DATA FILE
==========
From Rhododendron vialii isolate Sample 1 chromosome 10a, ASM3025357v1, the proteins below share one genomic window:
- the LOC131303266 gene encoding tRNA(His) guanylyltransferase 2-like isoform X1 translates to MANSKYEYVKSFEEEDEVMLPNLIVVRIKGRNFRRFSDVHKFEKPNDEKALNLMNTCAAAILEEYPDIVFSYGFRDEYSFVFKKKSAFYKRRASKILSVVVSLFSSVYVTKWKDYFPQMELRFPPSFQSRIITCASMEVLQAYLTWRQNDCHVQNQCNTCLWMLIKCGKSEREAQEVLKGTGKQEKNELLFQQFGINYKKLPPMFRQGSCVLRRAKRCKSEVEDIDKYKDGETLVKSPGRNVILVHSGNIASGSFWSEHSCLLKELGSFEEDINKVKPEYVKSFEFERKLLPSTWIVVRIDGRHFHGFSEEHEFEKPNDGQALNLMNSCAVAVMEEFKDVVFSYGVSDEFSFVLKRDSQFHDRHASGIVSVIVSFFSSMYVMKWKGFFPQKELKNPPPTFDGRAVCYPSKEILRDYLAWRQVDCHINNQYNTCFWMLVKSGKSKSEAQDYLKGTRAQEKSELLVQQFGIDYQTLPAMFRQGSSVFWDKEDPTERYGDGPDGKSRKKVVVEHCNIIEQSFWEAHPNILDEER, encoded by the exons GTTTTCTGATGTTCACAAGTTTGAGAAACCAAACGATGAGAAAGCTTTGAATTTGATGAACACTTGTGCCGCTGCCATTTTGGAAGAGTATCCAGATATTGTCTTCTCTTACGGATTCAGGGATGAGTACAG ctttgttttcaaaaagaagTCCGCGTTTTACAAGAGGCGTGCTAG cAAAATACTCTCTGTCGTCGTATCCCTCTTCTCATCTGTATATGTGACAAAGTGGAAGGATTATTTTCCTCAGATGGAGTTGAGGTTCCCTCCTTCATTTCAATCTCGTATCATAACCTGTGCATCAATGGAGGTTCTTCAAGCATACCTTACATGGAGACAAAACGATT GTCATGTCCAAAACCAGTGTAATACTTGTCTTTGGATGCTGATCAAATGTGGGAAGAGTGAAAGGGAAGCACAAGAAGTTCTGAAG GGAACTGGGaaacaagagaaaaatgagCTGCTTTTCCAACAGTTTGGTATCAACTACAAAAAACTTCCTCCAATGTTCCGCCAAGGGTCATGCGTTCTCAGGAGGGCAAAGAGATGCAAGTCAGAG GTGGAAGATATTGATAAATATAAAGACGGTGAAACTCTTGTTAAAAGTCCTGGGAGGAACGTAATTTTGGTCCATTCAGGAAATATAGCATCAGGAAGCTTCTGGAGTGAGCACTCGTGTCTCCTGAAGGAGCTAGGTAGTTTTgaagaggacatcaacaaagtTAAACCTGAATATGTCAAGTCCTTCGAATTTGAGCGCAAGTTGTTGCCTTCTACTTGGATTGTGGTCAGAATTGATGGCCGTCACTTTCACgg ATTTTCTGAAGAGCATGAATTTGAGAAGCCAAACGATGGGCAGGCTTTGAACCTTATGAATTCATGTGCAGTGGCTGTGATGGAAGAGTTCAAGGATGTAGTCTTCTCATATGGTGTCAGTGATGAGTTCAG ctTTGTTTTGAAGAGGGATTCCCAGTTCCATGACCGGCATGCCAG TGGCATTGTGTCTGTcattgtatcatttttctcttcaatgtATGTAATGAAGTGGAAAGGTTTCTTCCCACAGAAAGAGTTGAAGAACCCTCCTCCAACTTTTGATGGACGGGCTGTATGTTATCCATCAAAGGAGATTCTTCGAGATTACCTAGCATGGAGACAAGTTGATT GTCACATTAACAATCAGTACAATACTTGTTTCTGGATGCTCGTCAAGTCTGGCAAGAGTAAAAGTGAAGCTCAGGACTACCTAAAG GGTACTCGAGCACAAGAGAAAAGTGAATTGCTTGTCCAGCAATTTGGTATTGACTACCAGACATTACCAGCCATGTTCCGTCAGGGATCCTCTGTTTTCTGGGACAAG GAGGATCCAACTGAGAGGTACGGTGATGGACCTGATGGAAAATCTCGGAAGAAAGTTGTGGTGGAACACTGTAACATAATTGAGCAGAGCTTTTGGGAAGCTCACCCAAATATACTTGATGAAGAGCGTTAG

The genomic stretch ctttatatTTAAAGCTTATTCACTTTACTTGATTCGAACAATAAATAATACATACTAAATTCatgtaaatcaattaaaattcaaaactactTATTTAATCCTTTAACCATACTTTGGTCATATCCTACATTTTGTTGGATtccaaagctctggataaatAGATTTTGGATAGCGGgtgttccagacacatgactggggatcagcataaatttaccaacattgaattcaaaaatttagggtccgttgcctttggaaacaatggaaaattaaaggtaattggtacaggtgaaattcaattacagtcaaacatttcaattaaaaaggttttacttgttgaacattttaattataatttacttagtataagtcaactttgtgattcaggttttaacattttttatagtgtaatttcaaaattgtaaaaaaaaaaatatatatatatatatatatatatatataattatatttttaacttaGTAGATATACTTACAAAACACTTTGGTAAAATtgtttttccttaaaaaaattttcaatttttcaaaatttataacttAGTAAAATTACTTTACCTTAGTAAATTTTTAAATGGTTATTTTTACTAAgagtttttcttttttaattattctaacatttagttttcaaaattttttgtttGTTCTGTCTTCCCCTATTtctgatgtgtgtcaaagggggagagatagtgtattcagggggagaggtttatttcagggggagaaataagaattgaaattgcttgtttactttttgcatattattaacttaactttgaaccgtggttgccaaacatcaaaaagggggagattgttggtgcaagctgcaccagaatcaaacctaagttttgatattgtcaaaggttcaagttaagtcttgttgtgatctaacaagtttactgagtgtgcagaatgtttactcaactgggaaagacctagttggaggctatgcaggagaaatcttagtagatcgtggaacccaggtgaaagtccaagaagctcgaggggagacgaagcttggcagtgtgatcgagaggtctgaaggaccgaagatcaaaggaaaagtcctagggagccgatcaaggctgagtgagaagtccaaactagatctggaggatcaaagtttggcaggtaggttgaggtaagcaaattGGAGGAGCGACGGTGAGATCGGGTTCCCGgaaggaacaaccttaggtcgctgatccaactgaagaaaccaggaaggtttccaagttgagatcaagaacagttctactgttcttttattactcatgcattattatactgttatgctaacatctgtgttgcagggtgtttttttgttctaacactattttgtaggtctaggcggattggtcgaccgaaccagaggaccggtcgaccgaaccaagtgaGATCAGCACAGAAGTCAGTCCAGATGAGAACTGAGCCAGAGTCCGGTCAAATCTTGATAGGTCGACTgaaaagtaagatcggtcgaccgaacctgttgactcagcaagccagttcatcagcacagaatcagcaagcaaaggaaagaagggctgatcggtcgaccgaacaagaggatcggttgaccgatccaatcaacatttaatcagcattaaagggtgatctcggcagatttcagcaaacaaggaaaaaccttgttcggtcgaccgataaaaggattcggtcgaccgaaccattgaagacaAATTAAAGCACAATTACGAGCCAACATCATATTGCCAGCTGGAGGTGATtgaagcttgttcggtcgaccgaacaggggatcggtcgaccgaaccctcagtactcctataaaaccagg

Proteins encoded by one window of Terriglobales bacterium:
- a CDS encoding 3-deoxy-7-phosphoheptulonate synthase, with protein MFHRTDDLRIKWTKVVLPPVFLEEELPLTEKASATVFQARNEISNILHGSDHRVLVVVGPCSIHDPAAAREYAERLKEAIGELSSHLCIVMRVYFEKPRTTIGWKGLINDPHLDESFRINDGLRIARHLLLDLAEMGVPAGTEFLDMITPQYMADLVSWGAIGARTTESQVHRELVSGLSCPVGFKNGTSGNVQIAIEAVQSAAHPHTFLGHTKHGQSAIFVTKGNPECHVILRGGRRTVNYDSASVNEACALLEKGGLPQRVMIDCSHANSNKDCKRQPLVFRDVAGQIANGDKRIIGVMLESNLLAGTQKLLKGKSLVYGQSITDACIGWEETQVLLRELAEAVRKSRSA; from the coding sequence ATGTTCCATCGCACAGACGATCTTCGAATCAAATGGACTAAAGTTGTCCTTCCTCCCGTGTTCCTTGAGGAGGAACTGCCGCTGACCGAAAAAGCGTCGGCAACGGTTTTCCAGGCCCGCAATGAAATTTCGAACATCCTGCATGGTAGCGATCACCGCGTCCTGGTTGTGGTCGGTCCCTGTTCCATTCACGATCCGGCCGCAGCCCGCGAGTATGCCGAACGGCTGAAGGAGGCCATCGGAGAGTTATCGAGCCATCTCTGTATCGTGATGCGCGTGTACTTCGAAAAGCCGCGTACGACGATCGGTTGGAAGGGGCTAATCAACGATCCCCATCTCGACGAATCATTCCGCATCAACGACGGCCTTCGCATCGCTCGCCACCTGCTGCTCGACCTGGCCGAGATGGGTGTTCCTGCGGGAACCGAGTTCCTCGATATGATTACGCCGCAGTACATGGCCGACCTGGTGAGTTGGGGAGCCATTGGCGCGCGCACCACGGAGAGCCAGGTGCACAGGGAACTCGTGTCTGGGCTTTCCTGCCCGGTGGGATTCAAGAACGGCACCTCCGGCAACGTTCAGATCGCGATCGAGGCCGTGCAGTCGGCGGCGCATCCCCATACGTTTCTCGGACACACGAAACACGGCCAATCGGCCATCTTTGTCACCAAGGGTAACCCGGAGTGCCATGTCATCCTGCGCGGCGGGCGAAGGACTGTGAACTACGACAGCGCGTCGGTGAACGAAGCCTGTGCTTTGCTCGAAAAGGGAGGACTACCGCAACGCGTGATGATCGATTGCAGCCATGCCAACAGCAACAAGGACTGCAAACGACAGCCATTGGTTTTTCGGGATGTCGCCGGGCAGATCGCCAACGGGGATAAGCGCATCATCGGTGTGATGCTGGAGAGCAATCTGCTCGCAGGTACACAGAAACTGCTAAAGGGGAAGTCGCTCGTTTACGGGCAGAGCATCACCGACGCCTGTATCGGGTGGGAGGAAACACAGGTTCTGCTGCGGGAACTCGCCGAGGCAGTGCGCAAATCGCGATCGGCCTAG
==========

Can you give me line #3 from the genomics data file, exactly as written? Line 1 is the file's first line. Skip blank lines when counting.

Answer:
The genomic stretch ctttatatTTAAAGCTTATTCACTTTACTTGATTCGAACAATAAATAATACATACTAAATTCatgtaaatcaattaaaattcaaaactactTATTTAATCCTTTAACCATACTTTGGTCATATCCTACATTTTGTTGGATtccaaagctctggataaatAGATTTTGGATAGCGGgtgttccagacacatgactggggatcagcataaatttaccaacattgaattcaaaaatttagggtccgttgcctttggaaacaatggaaaattaaaggtaattggtacaggtgaaattcaattacagtcaaacatttcaattaaaaaggttttacttgttgaacattttaattataatttacttagtataagtcaactttgtgattcaggttttaacattttttatagtgtaatttcaaaattgtaaaaaaaaaaatatatatatatatatatatatatatataattatatttttaacttaGTAGATATACTTACAAAACACTTTGGTAAAATtgtttttccttaaaaaaattttcaatttttcaaaatttataacttAGTAAAATTACTTTACCTTAGTAAATTTTTAAATGGTTATTTTTACTAAgagtttttcttttttaattattctaacatttagttttcaaaattttttgtttGTTCTGTCTTCCCCTATTtctgatgtgtgtcaaagggggagagatagtgtattcagggggagaggtttatttcagggggagaaataagaattgaaattgcttgtttactttttgcatattattaacttaactttgaaccgtggttgccaaacatcaaaaagggggagattgttggtgcaagctgcaccagaatcaaacctaagttttgatattgtcaaaggttcaagttaagtcttgttgtgatctaacaagtttactgagtgtgcagaatgtttactcaactgggaaagacctagttggaggctatgcaggagaaatcttagtagatcgtggaacccaggtgaaagtccaagaagctcgaggggagacgaagcttggcagtgtgatcgagaggtctgaaggaccgaagatcaaaggaaaagtcctagggagccgatcaaggctgagtgagaagtccaaactagatctggaggatcaaagtttggcaggtaggttgaggtaagcaaattGGAGGAGCGACGGTGAGATCGGGTTCCCGgaaggaacaaccttaggtcgctgatccaactgaagaaaccaggaaggtttccaagttgagatcaagaacagttctactgttcttttattactcatgcattattatactgttatgctaacatctgtgttgcagggtgtttttttgttctaacactattttgtaggtctaggcggattggtcgaccgaaccagaggaccggtcgaccgaaccaagtgaGATCAGCACAGAAGTCAGTCCAGATGAGAACTGAGCCAGAGTCCGGTCAAATCTTGATAGGTCGACTgaaaagtaagatcggtcgaccgaacctgttgactcagcaagccagttcatcagcacagaatcagcaagcaaaggaaagaagggctgatcggtcgaccgaacaagaggatcggttgaccgatccaatcaacatttaatcagcattaaagggtgatctcggcagatttcagcaaacaaggaaaaaccttgttcggtcgaccgataaaaggattcggtcgaccgaaccattgaagacaAATTAAAGCACAATTACGAGCCAACATCATATTGCCAGCTGGAGGTGATtgaagcttgttcggtcgaccgaacaggggatcggtcgaccgaaccctcagtactcctataaaaccagg